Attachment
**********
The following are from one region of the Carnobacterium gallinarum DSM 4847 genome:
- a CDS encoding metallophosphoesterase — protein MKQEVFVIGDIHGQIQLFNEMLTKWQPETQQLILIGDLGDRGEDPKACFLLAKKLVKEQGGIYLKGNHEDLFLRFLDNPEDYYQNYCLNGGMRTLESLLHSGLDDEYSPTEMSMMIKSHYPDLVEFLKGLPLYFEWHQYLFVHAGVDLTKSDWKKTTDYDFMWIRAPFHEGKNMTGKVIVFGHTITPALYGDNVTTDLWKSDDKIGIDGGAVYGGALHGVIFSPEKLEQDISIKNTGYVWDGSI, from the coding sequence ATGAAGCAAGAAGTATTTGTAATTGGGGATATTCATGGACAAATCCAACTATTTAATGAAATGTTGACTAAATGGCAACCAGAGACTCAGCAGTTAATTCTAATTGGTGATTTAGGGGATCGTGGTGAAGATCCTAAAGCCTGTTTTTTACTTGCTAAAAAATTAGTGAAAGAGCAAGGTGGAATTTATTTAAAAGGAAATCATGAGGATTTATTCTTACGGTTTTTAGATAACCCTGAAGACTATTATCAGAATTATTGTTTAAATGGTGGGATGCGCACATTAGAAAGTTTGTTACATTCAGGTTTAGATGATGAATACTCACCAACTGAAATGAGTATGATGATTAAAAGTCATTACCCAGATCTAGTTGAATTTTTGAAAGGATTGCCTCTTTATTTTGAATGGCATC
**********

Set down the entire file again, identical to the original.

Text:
The following are from one region of the Carnobacterium gallinarum DSM 4847 genome:
- a CDS encoding metallophosphoesterase — protein MKQEVFVIGDIHGQIQLFNEMLTKWQPETQQLILIGDLGDRGEDPKACFLLAKKLVKEQGGIYLKGNHEDLFLRFLDNPEDYYQNYCLNGGMRTLESLLHSGLDDEYSPTEMSMMIKSHYPDLVEFLKGLPLYFEWHQYLFVHAGVDLTKSDWKKTTDYDFMWIRAPFHEGKNMTGKVIVFGHTITPALYGDNVTTDLWKSDDKIGIDGGAVYGGALHGVIFSPEKLEQDISIKNTGYVWDGSI, from the coding sequence ATGAAGCAAGAAGTATTTGTAATTGGGGATATTCATGGACAAATCCAACTATTTAATGAAATGTTGACTAAATGGCAACCAGAGACTCAGCAGTTAATTCTAATTGGTGATTTAGGGGATCGTGGTGAAGATCCTAAAGCCTGTTTTTTACTTGCTAAAAAATTAGTGAAAGAGCAAGGTGGAATTTATTTAAAAGGAAATCATGAGGATTTATTCTTACGGTTTTTAGATAACCCTGAAGACTATTATCAGAATTATTGTTTAAATGGTGGGATGCGCACATTAGAAAGTTTGTTACATTCAGGTTTAGATGATGAATACTCACCAACTGAAATGAGTATGATGATTAAAAGTCATTACCCAGATCTAGTTGAATTTTTGAAAGGATTGCCTCTTTATTTTGAATGGCATC